• hills - how often you go up them and how steep they are (what goes up, must come down, and the sign of the last term becomes negative when you go down; but you never get back all you lose going up)

with this:

• hills - how often you go up them and how steep they are; (the sign of the last term becomes negative when you go back down, but you never get back all you lose going up. Although there are many variables involved - speed, cornering, braking, regeneration, etc. – at best you can recover most of the potential energy gained by climbing the hill. However, the energy spent going uphill is considerably greater than that potential energy gained since engines and drivetrains are not 100% efficient. The difference is lost forever.)

js

John Prikkel PE

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Bruce McHenry

Regarding Chris Ellis' comment above:
"Generate electricity at 38% efficiency (although the DOE says 33%) cranking out a lot of carbon in the process… or generate gasoline at 82% efficiency? Once the energy source has reached the vehicle, do you drive on electricity at 85% efficiency (including battery charging, through the controller, and through the motor to the motor output)… or do you drive at the 38% (peak) efficiency of a Prius engine (ignoring the hybridization factors which improve the vehicular efficiency). Using the DOE figure, the Prius is more efficient than the electric car: 82% x 38% > 85% x 33%. Using the 38% figure for overall electrical generation sometimes heard, the tables turn… but in practical terms, the > or 85% (PEV storage) x 33% (Electric generation + distribution):

The quoted 38% Prius efficiency quoted must be for the peak efficiency of the engine. The engine is not always operated at peak efficiency which is also substantially reduced when the output is stored and retrieved from the battery. My guess is that that round-trip loss averages more like 40% than 15%. Can you find any data on that? Overall, I'd expect average Prius' efficiency around 25%, not 38%.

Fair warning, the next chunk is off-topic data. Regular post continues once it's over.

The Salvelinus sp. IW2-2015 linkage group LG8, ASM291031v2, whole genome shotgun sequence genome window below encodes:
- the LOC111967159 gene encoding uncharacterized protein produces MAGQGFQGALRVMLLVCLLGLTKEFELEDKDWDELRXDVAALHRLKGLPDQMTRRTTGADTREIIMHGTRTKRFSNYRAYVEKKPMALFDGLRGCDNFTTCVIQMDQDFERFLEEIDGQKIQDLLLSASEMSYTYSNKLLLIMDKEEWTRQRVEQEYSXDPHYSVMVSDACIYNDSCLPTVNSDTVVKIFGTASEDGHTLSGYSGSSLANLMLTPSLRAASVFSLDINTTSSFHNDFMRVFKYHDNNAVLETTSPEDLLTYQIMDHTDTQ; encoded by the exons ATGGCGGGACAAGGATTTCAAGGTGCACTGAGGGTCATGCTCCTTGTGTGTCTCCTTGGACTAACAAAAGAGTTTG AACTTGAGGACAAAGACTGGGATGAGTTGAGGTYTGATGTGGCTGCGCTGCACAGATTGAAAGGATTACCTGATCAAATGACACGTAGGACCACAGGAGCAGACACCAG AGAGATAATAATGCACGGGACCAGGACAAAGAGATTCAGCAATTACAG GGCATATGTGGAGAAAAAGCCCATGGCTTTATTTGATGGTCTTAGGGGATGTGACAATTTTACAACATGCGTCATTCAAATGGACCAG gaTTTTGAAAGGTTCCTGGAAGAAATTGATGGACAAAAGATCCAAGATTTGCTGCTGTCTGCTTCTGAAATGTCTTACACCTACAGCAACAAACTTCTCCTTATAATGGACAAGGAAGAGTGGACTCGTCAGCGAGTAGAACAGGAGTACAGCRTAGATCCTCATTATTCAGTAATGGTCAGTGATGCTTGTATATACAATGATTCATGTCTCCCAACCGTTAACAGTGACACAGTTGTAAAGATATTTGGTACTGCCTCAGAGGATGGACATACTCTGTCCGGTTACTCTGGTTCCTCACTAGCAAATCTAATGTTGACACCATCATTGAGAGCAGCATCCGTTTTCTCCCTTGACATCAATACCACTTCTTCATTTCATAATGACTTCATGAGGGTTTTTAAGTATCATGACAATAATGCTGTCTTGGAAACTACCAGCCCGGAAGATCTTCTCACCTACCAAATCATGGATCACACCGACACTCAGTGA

When electric utilities use natural gas in new turbines, efficiency is 55% or better, presumably because combustion inside the turbine is more efficent. Higher efficiency should also be expected for atomized liquid fuels such as gasoline and oil. I assume the 33% DoE figure you quote includes transmission losses. What are they? If 15%, the fuel equivalent utility power is .55 * .85 = .47 efficient.
Revising your equation yields .82 * .25 = .21 for Prius versus .47 * .85 = .40 for electric, twice as good. Say this goes down to .33 * .85 = .28 for coal. If your 1.5X carbon from coal is correct, coal power is also carbon equivalent.

Not factored into the calculation above is the weight of the on-board power plant which results in higher power needs. Going all-electric seems to reduce weight, but how much at a given range?

Going all-electric with high speed, long range power coming from the directly from the grid would allow most of the on-board batteries to be eliminated which will probably reduce weight relative to traditional vehicles by about 40%. Such vehicles would weigh much less than the equivalent Prius, PHEV and PEV.

How can vehicles be powered while cruising down the arterials? How do you power them when off-grid? See http://roadtrains.us for some ideas in development.

roger

hi all
sorry, but overall prius eff. is much lower than 38%, even a lot lower than 25%. the avg. prius driver uses 5 liters premium for 100km. that's 5 x 8900Wh/l or 44,5 kWh. let's say we're doing an avg. of 60 km/h. drag, rolling res. & friction losses will sum up to about 6kW power demand at that speed. therefore, total eff. is somewhere around 14%. it's still a clever thing, though, at least in terms of marketing.

Jim Bullis

I need to reiterate my concern about the MPGe method since I read your plans for the competition. On a separate issue, I appreciate your inclination to allow tandem seating.

By promoting the MPGe term, harm is done to the overall intention to limit carbon dioxide and its equivalent compounds. The harm is that the public sees the MPG part and is led to think that we will make great progress against global warming by simply changing to electric power systems.

I offer evidence in the fact that, today, Tesla claims on the headline page of their website at www.teslamotors.com that their roadster gets 135 miles per gallon equivalent.

Since last summer when I first objected to this criterion I have looked at "Mechanics, Heat and Sound by Sears, 1950 (probably more engineers learned freshman physics from his very clear writings than from any other). Hopefully my argument is now more refined.